Two groups of beams (eighteen beams in total) were tested under monotonic four-point bending loading. Structural details of beams are illustrated in Table 4. vf is the fibre volume fraction, a/d is the shear span-to-effective depth, mix is the concrete mixture number, fc,cube is the mean cube compressive strength of concrete, fct is the mean tensile strength of concrete, Pmax is the maximum applied loading by testing machine, Vmax is the shear strength and vmax is the shear stress. Specimens were cured for a time interval of 28 days, their humidity was removed after 2 days and then subject to compression or tensile loadings.

During tests, most beams failed in shear. Diagonal shear cracks nearby supports occurred in most cases, as is shown in Fig. (4). However, fibre reinforced concrete beams with high volume fraction of fibres and shear span-to-effective depth, a/d, equal to 2.5, presented flexural crack pattern (Figs. 4f and n), which finally led to concrete crushing failure.

Table 4. Structural details of beams tested.
Test Beam Designation b h d L vf a a/d Mix fc,cube fct Failure Pmax Vmax vmax=V/bd
(mm) (mm) (mm) (mm) (%) (mm) - # (MPa) (MPa) Type (kN) (kN) (MPa)
Group 1 Specimens
BV1/15/0.8/VF0 100 165 135 1000 0 105 0.8 4 28.96 shear 65.28 32.64 2.51
BV2/15/2.5/VF0 100 160 140 1000 0 325 2.5 7 36.20 shear 46.16 23.08 1.78
BFRC1/15/0.8/VF06 100 154 130 1000 0.6 105 0.8 5 30.00 2.70 shear 106.55 53.28 4.10
BFRC2/15/2.5/VF06 100 155 135 1000 0.6 325 2.5 8 30.31 3.11 shear 47.29 23.65 1.82
BFRC3/15/0.8/VF06 100 155 130 1000 0.6 105 0.8 8 30.31 3.11 shear 85.43 42.72 3.29
BFRC1/15/0.8/VF12 100 155 130 1000 1.2 105 0.8 9 31.87 4.18 shear 106.98 53.49 4.11
BFRC2/15/2.5/VF12 100 158 138 1000 1.2 325 2.5 9 31.87 4.18 shear/fl 53.28 26.64 2.05
BFRC3/15/0.8/VF12 100 153 130 1000 1.2 105 0.8 6 30.60 3.99 shear 108.98 54.49 4.19
Group 2 Specimens
BV1/20/0.8/VF0 100 195 170 1000 0 136 0.8 1 29.16 shear 96.08 48.04 2.83
BV2/20/2.5/VF0 100 200 170 1000 0 425 2.5 1 29.16 shear 37.20 18.60 1.09
BV3/20/1.5/VF0 100 200 170 1000 0 255 1.5 4 28.96 shear 55.54 27.77 1.63
BFRC1/20/0.8/VF06 100 200 170 1000 0.6 136 0.8 5 30.00 2.70 shear 85.30 42.65 2.51
BFRC2/20/2.5/VF06 100 205 170 1000 0.6 425 2.5 2 31.33 2.89 shear/fl 58.89 29.45 1.73
BFRC3/20/0.8/VF06 100 200 170 1000 0.6 136 0.8 2 31.33 2.89 shear 137.37 68.69 4.04
BFRC1/20/0.8/VF12 100 200 170 1000 1.2 136 0.8 6 30.60 3.99 shear 105.03 52.52 3.09
BFRC2/20/2.5/VF12 100 200 170 1000 1.2 425 2.5 3 30.98 4.00 flexural 56.93 28.47 1.67
BFRC3/20/0.8/VF12 100 200 170 1000 1.2 136 0.8 3 30.98 4.00 shear 105.68 52.84 3.11
Fig. (4). Cracking after failure for beams tested.

In Fig. (5) comparisons of loading vs deflection curves at mid-span are illustrated. Loading vs deflection curves for 150 mm high beams with a shear span-to-effective depth, a/d, ratio equal to 0.8 are shown in Fig. (5a). The ultimate loading of the plain concrete beam is equal to 65.28 kN for 4.4 mm displacement. SFRC beams with 0.6% volume fraction of steel fibres exhibit a significant increase (31% to 63%) of the ultimate loading due to the addition of 0.6% steel fibres. Further increase at an amount of 1.2% of fibre volume fraction results in about 65% increase of the ultimate loading, compared to the plain concrete beam. Moreover, the failure displacement of FRC beams is higher and these beams exhibit a more ductile behaviour compared to plain concrete beams. Similar results are obtained for beams having 200 mm height, although in one case, an unexpected drop on the ultimate loading was observed (Fig. 5b). Shear failure or concrete splitting occurred, at all cases, with diagonal cracks formed at the support to the applied loading.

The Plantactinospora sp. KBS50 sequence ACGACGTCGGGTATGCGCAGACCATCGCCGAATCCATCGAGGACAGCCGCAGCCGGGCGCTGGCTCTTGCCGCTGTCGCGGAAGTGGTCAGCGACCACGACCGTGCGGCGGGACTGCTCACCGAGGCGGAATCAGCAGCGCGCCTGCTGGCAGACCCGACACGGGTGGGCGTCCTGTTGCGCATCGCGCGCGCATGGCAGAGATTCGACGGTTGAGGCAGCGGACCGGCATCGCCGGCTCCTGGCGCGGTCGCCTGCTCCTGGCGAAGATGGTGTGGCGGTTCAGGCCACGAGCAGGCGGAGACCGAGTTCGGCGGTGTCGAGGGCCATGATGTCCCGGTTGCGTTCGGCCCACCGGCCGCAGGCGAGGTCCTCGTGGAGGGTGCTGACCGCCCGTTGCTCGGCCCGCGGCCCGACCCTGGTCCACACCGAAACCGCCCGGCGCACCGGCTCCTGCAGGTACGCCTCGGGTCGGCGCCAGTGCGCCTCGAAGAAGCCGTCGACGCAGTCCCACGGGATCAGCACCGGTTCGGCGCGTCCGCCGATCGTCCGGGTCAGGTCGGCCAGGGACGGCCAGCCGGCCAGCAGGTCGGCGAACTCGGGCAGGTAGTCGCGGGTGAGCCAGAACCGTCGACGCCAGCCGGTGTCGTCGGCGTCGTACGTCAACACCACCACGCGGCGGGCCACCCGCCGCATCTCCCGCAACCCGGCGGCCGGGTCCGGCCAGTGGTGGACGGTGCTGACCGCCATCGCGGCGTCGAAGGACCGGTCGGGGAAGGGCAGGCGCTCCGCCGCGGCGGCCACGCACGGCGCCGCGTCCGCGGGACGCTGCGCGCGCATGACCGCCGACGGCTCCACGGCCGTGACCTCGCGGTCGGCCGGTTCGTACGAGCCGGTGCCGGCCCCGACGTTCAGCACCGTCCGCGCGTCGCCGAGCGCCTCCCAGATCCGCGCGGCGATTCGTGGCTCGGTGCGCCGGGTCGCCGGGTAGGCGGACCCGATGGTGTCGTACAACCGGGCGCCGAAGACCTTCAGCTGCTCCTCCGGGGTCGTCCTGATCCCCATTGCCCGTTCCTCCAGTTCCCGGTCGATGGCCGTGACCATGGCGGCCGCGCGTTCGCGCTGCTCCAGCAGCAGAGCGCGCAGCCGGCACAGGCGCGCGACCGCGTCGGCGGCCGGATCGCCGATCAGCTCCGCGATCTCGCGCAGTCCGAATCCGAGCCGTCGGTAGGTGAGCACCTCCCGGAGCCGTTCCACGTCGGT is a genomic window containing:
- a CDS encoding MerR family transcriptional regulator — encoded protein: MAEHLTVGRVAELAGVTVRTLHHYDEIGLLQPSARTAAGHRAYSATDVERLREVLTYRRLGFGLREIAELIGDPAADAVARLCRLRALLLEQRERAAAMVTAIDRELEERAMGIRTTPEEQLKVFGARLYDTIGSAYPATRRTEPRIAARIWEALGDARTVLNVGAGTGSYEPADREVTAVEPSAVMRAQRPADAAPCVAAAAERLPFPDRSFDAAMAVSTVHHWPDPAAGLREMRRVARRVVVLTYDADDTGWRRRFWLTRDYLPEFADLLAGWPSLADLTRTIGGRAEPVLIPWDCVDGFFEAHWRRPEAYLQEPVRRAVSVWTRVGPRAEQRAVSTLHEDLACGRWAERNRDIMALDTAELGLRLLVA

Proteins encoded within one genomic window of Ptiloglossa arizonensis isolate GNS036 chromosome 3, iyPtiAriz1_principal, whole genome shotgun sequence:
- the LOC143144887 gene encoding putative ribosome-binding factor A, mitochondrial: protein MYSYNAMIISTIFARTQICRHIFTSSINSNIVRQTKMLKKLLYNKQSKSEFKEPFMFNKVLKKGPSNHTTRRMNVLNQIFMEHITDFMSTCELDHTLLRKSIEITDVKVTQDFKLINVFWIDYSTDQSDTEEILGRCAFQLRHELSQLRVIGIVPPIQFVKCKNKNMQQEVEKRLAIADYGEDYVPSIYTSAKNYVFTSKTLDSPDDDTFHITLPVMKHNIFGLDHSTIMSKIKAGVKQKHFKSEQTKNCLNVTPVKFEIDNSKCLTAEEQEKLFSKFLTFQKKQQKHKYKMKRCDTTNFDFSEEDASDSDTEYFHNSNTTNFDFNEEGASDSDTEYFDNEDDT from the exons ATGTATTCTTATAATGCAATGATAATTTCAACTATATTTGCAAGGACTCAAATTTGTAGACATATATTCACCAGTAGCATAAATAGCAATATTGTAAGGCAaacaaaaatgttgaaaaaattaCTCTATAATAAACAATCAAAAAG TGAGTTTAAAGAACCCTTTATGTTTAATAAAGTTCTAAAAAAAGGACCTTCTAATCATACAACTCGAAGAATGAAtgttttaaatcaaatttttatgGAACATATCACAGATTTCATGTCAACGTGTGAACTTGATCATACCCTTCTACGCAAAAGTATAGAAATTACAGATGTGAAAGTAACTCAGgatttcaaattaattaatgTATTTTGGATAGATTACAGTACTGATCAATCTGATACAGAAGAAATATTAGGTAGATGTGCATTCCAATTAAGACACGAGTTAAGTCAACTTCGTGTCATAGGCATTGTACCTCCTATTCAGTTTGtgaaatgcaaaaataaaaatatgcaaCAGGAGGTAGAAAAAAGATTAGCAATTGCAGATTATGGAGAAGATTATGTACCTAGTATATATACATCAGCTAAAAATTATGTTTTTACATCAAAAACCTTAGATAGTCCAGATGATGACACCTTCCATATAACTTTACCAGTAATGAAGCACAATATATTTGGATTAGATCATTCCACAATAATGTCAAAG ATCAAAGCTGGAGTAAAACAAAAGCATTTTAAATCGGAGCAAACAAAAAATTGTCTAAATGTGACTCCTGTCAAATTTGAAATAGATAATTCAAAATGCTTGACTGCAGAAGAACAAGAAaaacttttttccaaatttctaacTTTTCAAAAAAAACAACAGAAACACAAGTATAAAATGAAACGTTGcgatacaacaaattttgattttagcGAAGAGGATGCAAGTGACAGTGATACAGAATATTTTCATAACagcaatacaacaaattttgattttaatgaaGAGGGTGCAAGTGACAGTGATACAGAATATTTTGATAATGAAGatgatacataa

(Fig 5c and 5d) illustrate loading vs deflection curves for beams having a height of 150 mm and 200 mm height beams, with a shear span-to-effective depth ratio, a/d, equal to 2.5, are shown, respectively. For 150 mm height beams, an increase of 2.5% on the ultimate loading is observed for 0.6% fibre volume fraction and 15% for 1.2% fibre volume fraction. Fibre concrete beam with 1.2% volume fraction exhibits a ductile flexural failure response. In case of beams having height of 200 mm, the increase in the ultimate loading is 58% and 53%, respectively. Both beams with 0.6% and 1.2% fibre volume fraction exhibit a ductile flexural failure response.

Fig. (6a) illustrates loading vs deflection curves for three plain concrete beams having height of 200 mm with shear span-to-effective depth ratios, a/d, equal to 0.8, 1.5 and 2.5. Beams with smaller values of a/d exhibit higher shear capacity than cases having higher values. Beams with smaller values of a/d (<2.5) act more as a deep beam and is easier for the shear to be transmitted directly to the support by means of a compression strut that would form between the two adjacent inclined shear cracks in the member. Similar results are depicted in Fig. (6b) for the three 200 mm height fibre concrete beams with 0.6% fibre volume fraction.

Fig. (5). Loading vs deflection curves for various fibre volume fractions and shear span-to-effective depth (a/d) ratios.

Fig. (6). Loading vs deflection curves for various shear span-to-effective depth (a/d) ratios.

Finally, these figures also illustrate that RC beams 200 mm high have, in most cases, relatively increased shear capacity than beams 150 mm high. The depth of the beam has a significant role in the shear capacity, especially for beams without transverse reinforcement. A higher beam’s depth results in the formation of longer diagonal shear cracks at failure, which reduces the magnitude of the effective stresses to be transferred across the crack width. Consequently, a relatively higher force is needed to cause the failure in deep beams than in beams having a smaller inclined crack length (Singh 2016).